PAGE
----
Worrying developments as peer on peer abuse cases double in the two years to 2019

Figures received by BBC Panorama show in September of this year demonstrate an alarming rise in the number of children abusing other children.

Following up on earlier research carried out by BBC Panorama in 2017 (which found that Police recorded almost 8,000 reports of abuse of children by other children in England and Wales) the most recent figures have seen those figure soar to 15,000 to 16,000, with number falling in 2020-2021 to 10,861 (which is thought to be largely attributed to the pandemic and the lack of opportunity for such abuse to be carried out with many children not being at school and movement generally restricted).

The information was compiled on foot of Freedom of Information requests made by BBC Panorama to 43 of the Police Forces in England and Wales, the request was answered by 34 of those Police Forces. The request sought details of the number of sexual offences reports where both the alleged perpetrator and victim were under 18 years of age.

It is important to note that the figures do not include the online offence of non-consensual sharing of private sexual images or videos. Nine out of 10 of the alleged abusers were boys and in eight out of 10 cases the abuse was carried out on girls. In approximately 10% of the cases reported the alleged perpetrator was under 10 years of age.

Dr Rebekah Eglinton, chief psychologist for IICSA told BBC Panorama that unwanted touching, as well as being pressured into sharing nude photos, had become a part of everyday life for children “to the point where they wouldn’t bother reporting it” and “…what children have said to us is that sexual violence is now completely normalised through social media platforms [and] through access to online pornography.”

While the figures are shocking they can hardly be described as surprising especially in light of 50,000 testimonies that have been collected by the Everyone’s Invited website in the last 12 months and the Ofsted Report in June 2021 on sexual abuse in schools, which found that sexual harassment and online sexual abuse has become ‘normalised’ for children and young people, and also found that many teachers and leaders consistently underestimate the scale of these problems.

The table below is from the report and sets out the percentage of girls and boys who say that they have experienced the various behaviours listed on the table “a lot” or “sometimes” at school or college.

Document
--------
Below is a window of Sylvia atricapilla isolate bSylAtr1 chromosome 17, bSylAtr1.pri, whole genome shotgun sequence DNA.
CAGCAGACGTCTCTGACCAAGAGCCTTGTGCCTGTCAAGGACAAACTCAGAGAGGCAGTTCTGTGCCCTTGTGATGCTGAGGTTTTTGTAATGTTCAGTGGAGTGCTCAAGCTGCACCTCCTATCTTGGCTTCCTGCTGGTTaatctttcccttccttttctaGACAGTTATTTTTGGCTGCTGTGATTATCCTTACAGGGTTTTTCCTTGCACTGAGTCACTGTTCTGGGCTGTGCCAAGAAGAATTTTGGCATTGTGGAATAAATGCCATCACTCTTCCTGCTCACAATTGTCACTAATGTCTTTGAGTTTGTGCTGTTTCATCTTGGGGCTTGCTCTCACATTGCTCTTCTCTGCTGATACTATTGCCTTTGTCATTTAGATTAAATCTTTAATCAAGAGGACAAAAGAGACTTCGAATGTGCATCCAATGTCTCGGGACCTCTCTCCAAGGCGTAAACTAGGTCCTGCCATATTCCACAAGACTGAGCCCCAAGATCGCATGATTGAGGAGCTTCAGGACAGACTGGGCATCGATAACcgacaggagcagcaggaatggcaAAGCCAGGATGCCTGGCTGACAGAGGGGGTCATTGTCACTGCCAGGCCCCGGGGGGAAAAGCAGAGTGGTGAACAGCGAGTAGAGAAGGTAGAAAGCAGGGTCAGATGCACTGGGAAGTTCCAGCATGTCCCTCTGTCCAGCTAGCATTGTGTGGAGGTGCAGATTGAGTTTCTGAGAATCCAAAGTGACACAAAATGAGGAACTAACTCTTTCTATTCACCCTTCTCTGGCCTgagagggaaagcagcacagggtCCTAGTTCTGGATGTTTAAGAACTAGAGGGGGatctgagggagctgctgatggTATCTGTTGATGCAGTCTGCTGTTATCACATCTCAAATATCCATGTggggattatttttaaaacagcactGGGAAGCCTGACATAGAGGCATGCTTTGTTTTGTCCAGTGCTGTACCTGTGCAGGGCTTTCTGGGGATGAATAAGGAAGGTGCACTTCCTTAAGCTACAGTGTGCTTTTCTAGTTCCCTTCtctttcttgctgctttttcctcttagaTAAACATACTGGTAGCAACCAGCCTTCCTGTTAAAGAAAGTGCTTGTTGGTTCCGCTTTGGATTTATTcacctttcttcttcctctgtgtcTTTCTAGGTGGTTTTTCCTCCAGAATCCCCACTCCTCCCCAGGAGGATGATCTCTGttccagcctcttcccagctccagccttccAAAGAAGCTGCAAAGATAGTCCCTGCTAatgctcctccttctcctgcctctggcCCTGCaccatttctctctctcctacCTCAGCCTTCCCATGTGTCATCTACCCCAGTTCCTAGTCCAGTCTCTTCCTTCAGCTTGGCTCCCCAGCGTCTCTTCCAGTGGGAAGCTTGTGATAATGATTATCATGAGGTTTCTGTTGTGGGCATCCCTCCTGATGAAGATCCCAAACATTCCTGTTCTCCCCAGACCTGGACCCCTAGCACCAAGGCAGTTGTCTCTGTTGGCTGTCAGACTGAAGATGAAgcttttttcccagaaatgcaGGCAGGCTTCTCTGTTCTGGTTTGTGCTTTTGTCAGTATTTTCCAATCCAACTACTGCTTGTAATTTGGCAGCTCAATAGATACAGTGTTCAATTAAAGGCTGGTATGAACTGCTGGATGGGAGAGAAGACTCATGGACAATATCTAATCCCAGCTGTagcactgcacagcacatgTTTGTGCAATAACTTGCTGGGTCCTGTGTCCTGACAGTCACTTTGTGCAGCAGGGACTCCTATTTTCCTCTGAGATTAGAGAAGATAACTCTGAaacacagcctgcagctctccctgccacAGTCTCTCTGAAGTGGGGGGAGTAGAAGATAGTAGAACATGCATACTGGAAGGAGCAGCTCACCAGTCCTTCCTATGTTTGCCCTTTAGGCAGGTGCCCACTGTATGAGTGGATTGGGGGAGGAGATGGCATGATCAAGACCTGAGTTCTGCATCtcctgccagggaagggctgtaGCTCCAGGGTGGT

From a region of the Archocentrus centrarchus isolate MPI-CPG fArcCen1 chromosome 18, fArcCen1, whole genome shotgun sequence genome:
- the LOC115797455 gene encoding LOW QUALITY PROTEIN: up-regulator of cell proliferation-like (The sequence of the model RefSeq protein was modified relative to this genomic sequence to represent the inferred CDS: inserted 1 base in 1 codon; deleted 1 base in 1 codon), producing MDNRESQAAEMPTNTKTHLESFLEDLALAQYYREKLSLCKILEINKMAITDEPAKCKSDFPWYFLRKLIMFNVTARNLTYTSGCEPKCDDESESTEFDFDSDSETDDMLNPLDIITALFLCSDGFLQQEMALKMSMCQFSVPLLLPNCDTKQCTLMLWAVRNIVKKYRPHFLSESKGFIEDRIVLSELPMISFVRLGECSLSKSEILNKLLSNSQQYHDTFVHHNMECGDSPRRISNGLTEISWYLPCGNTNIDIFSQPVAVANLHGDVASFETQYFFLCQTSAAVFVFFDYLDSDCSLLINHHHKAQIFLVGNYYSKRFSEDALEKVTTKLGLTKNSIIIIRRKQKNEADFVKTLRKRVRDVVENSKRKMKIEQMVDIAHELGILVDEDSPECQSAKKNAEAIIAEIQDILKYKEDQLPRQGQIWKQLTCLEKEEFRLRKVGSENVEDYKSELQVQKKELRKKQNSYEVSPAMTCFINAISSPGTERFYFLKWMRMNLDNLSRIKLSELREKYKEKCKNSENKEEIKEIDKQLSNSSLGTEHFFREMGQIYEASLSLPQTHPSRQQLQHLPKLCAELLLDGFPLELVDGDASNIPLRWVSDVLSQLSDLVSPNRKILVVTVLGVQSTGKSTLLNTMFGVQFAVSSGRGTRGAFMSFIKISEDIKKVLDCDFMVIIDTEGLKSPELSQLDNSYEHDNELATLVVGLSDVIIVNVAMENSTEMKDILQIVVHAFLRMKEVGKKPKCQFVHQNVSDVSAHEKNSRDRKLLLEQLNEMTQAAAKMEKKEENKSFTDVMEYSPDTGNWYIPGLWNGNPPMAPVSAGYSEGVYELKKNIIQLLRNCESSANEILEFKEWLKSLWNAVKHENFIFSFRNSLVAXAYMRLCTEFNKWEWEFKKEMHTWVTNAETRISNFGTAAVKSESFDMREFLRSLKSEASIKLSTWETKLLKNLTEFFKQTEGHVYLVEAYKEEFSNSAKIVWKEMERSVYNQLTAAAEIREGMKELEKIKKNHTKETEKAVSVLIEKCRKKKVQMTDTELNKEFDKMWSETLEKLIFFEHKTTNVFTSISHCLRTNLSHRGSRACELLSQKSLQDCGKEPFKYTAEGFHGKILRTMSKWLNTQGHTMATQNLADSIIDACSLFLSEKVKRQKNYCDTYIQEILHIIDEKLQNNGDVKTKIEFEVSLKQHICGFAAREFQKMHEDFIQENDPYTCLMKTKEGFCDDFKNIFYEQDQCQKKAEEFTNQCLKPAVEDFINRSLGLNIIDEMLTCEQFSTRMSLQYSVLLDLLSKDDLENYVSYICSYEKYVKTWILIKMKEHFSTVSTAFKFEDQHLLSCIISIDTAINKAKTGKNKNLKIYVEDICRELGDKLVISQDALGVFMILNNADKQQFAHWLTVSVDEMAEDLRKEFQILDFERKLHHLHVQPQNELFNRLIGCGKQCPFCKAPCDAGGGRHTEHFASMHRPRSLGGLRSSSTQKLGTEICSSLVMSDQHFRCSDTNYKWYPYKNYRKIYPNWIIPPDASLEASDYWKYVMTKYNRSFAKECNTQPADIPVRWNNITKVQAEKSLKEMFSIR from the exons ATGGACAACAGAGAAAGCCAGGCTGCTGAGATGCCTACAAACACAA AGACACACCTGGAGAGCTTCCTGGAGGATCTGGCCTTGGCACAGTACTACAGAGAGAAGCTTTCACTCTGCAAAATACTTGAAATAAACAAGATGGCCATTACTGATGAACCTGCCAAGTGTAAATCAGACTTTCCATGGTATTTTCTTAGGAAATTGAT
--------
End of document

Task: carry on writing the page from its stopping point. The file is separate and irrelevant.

There is a general consensus among girls especially that even now there is no clarity on what constitutes acceptable and unacceptable behaviour and teachers also admitting that they are not properly equipped and or resourced to deal with these issues.

Children’s Minister Vicky Ford told BBC Panorama that schools were very clear about the government’s safeguarding guidance, saying training was available and the government would be rolling out extra support to designate safeguarding leads in another 500 schools.

However, the figures obtained by BBC Panorama would appear to indicate that while there is clear government guidance in this area it is not effective and additional funding and resources are clearly required to ensure the guidance is fully effective and is utilised.

In addition to the additional funding and resources that are needed if real progress is to be made in this area, the Christian campaign group CARE has commented that the increase in these numbers is also the “price of government inaction” by failing to implement pornography safeguards, especially age verification. CARE goes on to say that in 2017, Part 3 the Digital Economy Act was passed which would have introduced age verification, effectively blocking access to porn sites for under-18s, but the plans were abandoned in 2019. CARE spokesman James Mildred said the decision to abandon the introduction of age verification “… led to children continuing to access degrading and violent pornography, which motivated attacks in the offline world.”

In the week after we saw Wayne Couzens sentenced to whole life imprisonment for the murder of Sarah Everard what is clear is that, as a society we need a whole of government approach to tackling these issues, which can only be achieved by investing in training and adequately resourcing all the necessary statutory services to ensure that going forward we can effect real change in behaviour and attitudes which will inevitably lead to better outcomes for all concerned.


Written by Sharon Moohan at BLM sharon.moohan@blmlaw.com

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